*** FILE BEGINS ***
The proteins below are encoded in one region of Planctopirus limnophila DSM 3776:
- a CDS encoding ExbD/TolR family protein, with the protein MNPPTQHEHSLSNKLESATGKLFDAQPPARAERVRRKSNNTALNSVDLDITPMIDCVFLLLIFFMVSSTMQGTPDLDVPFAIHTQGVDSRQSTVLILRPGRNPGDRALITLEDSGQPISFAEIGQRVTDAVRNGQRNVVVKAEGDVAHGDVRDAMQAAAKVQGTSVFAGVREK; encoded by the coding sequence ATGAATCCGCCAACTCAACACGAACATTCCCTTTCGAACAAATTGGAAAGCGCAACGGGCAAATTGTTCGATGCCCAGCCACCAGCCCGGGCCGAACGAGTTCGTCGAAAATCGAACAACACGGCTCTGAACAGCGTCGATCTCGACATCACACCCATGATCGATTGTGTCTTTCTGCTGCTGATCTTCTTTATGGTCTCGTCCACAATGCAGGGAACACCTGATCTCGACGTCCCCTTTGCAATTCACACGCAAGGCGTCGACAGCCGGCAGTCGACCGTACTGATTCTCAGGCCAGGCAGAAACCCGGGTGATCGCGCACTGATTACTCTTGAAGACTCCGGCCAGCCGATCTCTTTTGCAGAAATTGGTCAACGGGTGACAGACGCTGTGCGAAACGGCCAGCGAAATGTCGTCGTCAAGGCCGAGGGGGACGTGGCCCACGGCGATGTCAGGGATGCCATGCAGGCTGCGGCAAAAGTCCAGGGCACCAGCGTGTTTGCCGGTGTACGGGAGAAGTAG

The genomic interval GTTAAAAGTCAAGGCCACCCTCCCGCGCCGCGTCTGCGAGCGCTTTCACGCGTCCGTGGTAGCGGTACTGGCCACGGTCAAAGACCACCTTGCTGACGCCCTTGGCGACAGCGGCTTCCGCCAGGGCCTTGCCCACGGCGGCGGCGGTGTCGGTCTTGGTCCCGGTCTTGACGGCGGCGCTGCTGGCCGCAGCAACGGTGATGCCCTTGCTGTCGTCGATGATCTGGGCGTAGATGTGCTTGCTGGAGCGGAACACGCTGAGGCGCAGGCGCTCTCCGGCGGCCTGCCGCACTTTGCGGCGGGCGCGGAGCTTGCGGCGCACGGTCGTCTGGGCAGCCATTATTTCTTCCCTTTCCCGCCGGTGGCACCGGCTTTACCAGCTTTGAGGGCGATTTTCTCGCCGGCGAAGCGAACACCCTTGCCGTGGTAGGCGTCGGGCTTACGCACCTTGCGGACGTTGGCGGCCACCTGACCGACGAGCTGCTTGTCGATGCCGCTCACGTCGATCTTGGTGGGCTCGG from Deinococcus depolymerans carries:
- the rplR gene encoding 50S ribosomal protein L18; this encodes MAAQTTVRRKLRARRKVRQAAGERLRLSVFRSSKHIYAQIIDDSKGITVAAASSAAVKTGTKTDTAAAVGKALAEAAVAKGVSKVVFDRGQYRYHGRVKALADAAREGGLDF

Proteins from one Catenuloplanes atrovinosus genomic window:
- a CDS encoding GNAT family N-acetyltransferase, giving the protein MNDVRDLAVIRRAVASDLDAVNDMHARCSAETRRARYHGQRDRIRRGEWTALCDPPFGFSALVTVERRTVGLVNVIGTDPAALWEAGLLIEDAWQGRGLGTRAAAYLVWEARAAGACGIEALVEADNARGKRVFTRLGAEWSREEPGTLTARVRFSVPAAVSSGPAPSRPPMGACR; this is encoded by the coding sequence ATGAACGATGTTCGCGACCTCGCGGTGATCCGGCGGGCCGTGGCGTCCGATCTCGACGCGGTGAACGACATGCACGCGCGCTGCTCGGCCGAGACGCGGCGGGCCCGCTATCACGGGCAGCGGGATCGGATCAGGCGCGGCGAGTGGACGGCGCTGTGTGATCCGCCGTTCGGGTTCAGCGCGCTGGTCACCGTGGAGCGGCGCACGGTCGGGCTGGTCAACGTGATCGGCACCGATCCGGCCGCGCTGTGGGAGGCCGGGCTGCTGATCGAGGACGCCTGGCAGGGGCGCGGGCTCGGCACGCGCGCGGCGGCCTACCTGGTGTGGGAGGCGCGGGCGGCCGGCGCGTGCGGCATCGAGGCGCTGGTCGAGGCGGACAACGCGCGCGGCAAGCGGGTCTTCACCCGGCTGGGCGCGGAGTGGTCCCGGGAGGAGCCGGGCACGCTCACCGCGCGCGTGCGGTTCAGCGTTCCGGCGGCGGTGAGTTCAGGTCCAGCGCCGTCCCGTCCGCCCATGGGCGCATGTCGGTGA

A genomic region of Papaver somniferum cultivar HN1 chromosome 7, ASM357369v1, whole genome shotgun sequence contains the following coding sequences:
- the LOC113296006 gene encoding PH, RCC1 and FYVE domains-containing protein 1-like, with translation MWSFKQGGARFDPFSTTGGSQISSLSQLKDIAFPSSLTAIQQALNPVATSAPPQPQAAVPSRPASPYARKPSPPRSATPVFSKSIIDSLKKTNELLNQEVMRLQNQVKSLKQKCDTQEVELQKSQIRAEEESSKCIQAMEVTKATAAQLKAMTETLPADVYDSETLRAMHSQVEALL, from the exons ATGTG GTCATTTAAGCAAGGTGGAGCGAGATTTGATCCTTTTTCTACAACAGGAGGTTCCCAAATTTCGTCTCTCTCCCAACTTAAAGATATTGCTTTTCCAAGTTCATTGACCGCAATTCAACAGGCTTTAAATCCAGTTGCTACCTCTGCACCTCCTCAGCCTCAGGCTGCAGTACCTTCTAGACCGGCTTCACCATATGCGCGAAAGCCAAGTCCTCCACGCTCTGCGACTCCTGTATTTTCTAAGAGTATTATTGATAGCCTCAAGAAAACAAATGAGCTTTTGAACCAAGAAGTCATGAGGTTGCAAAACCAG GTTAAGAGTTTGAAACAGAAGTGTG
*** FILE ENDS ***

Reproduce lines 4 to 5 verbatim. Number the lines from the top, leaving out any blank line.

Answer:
- the rplR gene encoding 50S ribosomal protein L18; this encodes MAAQTTVRRKLRARRKVRQAAGERLRLSVFRSSKHIYAQIIDDSKGITVAAASSAAVKTGTKTDTAAAVGKALAEAAVAKGVSKVVFDRGQYRYHGRVKALADAAREGGLDF

Proteins from one Catenuloplanes atrovinosus genomic window: